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Demographics and Disparity in STD Trends

By HERWriter
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We know that people get sexually transmitted diseases. We can all remember the time when someone came into our health class in high school to show us scary pictures of what infected organs look like, strongly implying that engaging in sex would immediately cause our body parts to look similarly, and causing that ONE kid to pass out at the sight of some oozing orifice.

But not all of us have been up close and personal with an STD. (Or at least, we didn’t realize it at the time ... !)

So -- who has STDs? As is true in other realms of life -- there is a lot of disparity in the populations that are most affected by the infections. According to the Center for Disease Control and Prevention’s most recent data, which looks at the rates and reported cases of chlamydia, gonorrhea and syphilis in 2009, STDs consistently impact certain groups more heavily than others.

To start with:

1. Women
Due to a variety of factors -- both anatomical and societal -- women are more susceptible than men to sexually transmitted infections and rate of infection among women “was almost three times higher than among men”. The lining of the vagina is delicate and the moist environment is very conducive to bacterial growth.

Symptoms of STDs are less likely to be noticed in women, and more likely to be confused for something else like a yeast infection, natural discharge or sign of menstruation.

Furthermore, statistically speaking, a woman is more likely than a man to be coerced into sexual relations against her will, to be forced by circumstance to trade sex for money/food/shelter/etc., and to have less control over whether protection is utilized during intercourse.

2. Young Women
Young adults under age 25 are at higher risk for contracting STDs than adults, and according to the Kaiser Family Foundation, approximately 1 in 4 sexually active people between age 15 and 24 contract an STD each year (2006).

Young women under 25 are especially affected by chlamydia and gonorrhea, which are both usually asymptomatic and can therefore go undiagnosed for long periods of time.

3. Young Black Women
Both black and Hispanic women aged 20-24 show higher rates of STDs when compared to their male and white counterparts, but black women between 15 and 24 bear the greatest burden of chlamydia and gonorrhea in the United States.

In 2009, 1 in 10 of the reported cases of chlamydia, and close to 1 in 20 cases of gonorrhea were in young, black women. Unfortunately, due to the low testing rates among this population, it is likely these numbers are representative of only a portion of those infected with STDs.

It should also be noted that incidence of syphilis among young black men tripled between 2005 and 2009.

4. Young Black Women Who Live in the South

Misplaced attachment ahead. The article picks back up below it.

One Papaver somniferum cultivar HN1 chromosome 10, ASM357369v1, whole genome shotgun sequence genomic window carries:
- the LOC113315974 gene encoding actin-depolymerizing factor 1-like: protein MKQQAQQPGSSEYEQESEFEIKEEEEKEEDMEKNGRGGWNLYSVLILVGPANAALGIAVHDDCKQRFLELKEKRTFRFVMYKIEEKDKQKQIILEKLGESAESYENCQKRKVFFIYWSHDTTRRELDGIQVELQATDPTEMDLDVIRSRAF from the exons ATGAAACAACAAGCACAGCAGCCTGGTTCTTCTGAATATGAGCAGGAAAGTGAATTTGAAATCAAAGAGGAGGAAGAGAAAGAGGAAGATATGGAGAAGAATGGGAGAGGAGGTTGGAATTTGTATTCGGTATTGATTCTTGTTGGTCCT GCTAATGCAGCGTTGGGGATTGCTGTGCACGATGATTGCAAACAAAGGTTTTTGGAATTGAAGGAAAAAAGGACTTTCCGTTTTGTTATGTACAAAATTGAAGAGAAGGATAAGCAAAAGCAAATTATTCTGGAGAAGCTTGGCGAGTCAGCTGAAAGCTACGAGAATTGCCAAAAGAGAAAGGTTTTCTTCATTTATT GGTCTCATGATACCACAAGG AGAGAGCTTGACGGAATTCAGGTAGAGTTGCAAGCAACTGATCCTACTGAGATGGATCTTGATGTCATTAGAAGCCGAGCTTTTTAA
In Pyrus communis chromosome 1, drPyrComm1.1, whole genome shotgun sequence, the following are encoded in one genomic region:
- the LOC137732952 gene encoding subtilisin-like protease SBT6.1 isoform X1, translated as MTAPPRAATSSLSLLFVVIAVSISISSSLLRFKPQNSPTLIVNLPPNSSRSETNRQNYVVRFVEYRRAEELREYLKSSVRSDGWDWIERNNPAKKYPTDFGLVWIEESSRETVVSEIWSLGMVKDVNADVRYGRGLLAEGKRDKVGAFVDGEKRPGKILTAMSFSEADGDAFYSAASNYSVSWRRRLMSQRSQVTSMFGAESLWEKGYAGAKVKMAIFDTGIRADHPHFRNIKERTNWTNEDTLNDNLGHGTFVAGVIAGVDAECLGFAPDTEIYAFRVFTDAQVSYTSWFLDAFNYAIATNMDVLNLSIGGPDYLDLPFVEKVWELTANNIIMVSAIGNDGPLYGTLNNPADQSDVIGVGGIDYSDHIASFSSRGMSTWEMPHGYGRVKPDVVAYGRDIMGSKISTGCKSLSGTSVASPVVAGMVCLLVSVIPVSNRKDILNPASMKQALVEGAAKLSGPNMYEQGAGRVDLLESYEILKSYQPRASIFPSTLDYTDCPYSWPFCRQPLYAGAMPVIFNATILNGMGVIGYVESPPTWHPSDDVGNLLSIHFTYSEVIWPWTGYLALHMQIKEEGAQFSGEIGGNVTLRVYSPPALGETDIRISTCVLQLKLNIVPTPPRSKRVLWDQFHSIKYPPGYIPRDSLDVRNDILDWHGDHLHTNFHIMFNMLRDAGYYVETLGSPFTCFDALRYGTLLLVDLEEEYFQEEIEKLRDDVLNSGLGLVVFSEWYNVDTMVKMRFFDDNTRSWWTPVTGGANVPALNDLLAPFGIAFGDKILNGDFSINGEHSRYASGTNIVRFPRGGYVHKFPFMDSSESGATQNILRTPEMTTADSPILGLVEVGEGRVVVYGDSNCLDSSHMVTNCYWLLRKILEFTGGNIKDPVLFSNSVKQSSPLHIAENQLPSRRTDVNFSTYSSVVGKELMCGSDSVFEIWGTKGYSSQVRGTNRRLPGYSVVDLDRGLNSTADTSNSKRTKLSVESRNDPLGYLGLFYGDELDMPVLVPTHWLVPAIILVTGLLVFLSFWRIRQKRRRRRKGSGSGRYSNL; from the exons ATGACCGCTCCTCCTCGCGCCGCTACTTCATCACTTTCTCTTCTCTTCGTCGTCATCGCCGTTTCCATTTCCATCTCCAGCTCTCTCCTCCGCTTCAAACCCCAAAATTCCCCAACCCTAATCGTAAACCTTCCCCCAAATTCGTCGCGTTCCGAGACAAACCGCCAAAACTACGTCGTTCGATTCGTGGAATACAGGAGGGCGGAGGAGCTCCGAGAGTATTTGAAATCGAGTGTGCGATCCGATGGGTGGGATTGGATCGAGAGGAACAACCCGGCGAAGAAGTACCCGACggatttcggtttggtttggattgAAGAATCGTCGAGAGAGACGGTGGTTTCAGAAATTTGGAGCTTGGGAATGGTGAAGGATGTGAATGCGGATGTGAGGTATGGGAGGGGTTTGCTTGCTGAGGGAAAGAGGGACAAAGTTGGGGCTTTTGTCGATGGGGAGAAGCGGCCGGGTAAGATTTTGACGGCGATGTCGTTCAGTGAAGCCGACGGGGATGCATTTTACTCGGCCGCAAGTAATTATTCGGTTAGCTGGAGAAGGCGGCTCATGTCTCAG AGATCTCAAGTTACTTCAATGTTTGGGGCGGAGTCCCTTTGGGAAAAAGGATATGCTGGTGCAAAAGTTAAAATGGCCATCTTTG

Gonorrhea, chlamydia and syphilis alike are all more prevalent in southern states and Alaska than in the rest of the country. Ranked by rate of STD, the top five states are all located in the “deep south” (Mississippi, Louisiana, Georgia, Arkansas, Texas -- not necessarily in that order, depending on the specific disease).

These rates can be attributed to policy decisions, existing socio-economic disparities, unequal access to preventive medical care, and a variety of other sociological factors.

IMPORTANT NOTE: While these groups are especially affected by STDs, it doesn’t mean other populations aren’t also severely impacted. Reports indicate that men who have sex with men also have disproportionately high rates of STDs across age, race and geographical location. Additionally, it doesn’t mean that being a young woman of color, living in certain areas of the country predisposes you to contract a sexually transmitted disease. Being educated, empowered and open to choosing a healthy lifestyle can go a long way.

What are these healthy choices? The best ways to prevent STD transmission are:

1. Get educated and be aware of symptoms and risk factors.

2. Use condoms or other barrier protection. Every. Single. Time.

3. Communicate openly and honestly with your partner(s) about sexual health and the risks involved in intimacy.

4. Get tested! Often! Sometimes it is the only way to know you are infected, and it can literally save your life.


Altman, Lawrence K. (March 2008) “Sex Infections Found in Quarter of Teenage Girls.” Science – New York Times. http://www.nytimes.com/2008/03/12/science/12std.html

Averting HIV and AIDS. (2011) “STD Statistics for the USA.” http://www.avert.org/std-statistics-america.htm

Center for Disease Control and Prevention. (2009.) “Trends in Sexually Transmitted Diseases in the United States: 2009 National Data for Gonorrhea, Chlamydia and Syphilis.”

Center for Disease Control and Prevention. (April, 2011.) “CDC Fact Sheet: 10 Ways STDs Impact Women Differently Than Men.” www.cdc.gov/nchhstp/newsroom/docs/STDs-Women-042011.pdf

Hughes, Donna M., et al. (1998.) “Factbook on Global Sexual Exploitation: United States of America.” Coalition Against Trafficking in Women. http://www.uri.edu/artsci/wms/hughes/usa.htm

Kaiser Family Foundation. (September 2006.) “Sexual Health Statistics for Teenagers and Young Adults in the United States.”

Reviewed September 16, 2011
by Michele Blacksberg RN
Edited by Jody Smith

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We value and respect our HERWriters' experiences, but everyone is different. Many of our writers are speaking from personal experience, and what's worked for them may not work for you. Their articles are not a substitute for medical advice, although we hope you can gain knowledge from their insight.

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